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 Malahn  25.09.2018  1
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A woman to her lover analysis

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A woman to her lover analysis

   25.09.2018  1 Comments
A woman to her lover analysis

A woman to her lover analysis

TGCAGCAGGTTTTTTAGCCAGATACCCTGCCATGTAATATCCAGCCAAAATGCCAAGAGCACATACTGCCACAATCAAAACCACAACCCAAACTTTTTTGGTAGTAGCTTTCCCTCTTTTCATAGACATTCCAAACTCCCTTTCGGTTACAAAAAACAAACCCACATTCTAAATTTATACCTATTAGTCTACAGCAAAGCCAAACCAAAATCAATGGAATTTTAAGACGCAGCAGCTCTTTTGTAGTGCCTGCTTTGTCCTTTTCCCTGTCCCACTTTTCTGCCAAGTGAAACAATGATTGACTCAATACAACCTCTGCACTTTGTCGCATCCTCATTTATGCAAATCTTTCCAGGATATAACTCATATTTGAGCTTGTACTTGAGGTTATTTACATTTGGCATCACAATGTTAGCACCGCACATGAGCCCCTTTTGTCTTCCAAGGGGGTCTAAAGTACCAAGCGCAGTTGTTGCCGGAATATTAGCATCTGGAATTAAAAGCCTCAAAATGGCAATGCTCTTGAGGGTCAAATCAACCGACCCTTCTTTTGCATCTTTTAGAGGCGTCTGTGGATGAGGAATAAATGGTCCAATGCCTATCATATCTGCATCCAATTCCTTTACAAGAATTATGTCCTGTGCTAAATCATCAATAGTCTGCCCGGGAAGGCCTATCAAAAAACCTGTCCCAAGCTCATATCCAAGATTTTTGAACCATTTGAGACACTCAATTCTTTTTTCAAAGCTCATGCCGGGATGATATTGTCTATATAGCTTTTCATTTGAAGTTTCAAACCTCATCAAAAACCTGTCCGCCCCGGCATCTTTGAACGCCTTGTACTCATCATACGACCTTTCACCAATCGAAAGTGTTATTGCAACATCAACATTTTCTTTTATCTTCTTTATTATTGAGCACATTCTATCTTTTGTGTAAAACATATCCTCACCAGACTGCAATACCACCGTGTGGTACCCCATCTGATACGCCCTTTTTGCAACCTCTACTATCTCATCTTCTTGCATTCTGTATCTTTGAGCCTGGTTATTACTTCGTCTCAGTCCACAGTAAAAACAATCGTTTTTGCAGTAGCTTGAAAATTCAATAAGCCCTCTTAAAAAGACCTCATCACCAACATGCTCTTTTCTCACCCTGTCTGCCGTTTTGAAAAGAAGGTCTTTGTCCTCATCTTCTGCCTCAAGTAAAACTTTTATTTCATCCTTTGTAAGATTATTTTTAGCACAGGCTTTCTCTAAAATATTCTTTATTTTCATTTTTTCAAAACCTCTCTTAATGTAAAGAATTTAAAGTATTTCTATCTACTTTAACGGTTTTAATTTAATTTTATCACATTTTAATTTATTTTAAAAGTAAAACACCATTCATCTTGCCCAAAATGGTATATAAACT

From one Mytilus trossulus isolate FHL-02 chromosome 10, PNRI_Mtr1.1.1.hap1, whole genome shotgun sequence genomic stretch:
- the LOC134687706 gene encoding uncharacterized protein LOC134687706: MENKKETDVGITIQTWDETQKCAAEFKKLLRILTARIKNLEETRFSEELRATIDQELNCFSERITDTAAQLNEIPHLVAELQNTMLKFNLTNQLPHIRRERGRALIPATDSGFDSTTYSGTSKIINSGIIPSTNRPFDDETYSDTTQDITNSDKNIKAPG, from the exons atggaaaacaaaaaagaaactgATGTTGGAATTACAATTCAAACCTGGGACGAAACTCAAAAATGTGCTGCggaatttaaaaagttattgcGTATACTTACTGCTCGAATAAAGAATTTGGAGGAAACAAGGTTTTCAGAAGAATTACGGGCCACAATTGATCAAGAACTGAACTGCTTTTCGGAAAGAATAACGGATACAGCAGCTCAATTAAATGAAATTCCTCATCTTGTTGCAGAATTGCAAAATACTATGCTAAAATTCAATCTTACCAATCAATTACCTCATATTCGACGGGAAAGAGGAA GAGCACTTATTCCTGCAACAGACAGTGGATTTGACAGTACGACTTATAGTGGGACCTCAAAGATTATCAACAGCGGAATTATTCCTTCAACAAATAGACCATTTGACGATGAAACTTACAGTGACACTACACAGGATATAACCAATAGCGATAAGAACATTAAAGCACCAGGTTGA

God has not yet said aword! She continues to deny the idea that she is a wingless angel who can do no wrong Then continues to the second half of the stanza in which she informs her partner that she will not be a doll for him to dress up, her life is not for him to control or direct. Worshiped me The narrator wants to believe that Porphyria worshipped him with her eyes when she walked in to his house. Since wind is not able to feel emotion, it appears that the narrator is coloring the outside environment with his own internal emotions. Only, this time my shoulder bore The narrator seems proud of the fact that the woman now lies on his shoulder, while earlier on in the poem it was the other way around. She seems to care very much for the narrator and puts his comfort before her own. He is making it seem that Porphyria is forcing him to submit to glancing at her and lying on her. This addresses the traditional idea that women should strive to be without flaw. She continues on to state that she believes equality in a relationship is the only way in which they may know the purity and height of passion, and of joy and sorrow If he too believes this to be the case, then she says she is his forever. That they should make each decision with the intent to please those around them and be careful not to step out of line. This time, she made him become enveloped in and entranced by her hair. This kind of love that she seeks she believes will lead the two of them to the utmost joy and eventually to God. If he were to behave this way she would not stand for it. All of these possible features of their relationship that she mentions have existed throughout time in traditional marriages between men and women, the woman bending to the will of the man, and living her life only as he sees fit. She asks him, among other things, Do you come to me…to make of me a bondslave… She needs to know right from the start of their relationship what he is expecting of her. She exists for herself and no one else. He is associating life with pain. Laughed the blue eyes without a stain It it beginning to become apparent that the narrator is not fully aware of what is truly taking place. She is not known to have written anything else, although it is very possible, as is the case with many female writers of the time, that her works are lost. Third Stanza The third stanza is again seven lines and goes over another aspect of relationships that she will not stand for. Porphyria appears to be the one coming out on top since she is in control of where their relationship is heading. A woman to her lover analysis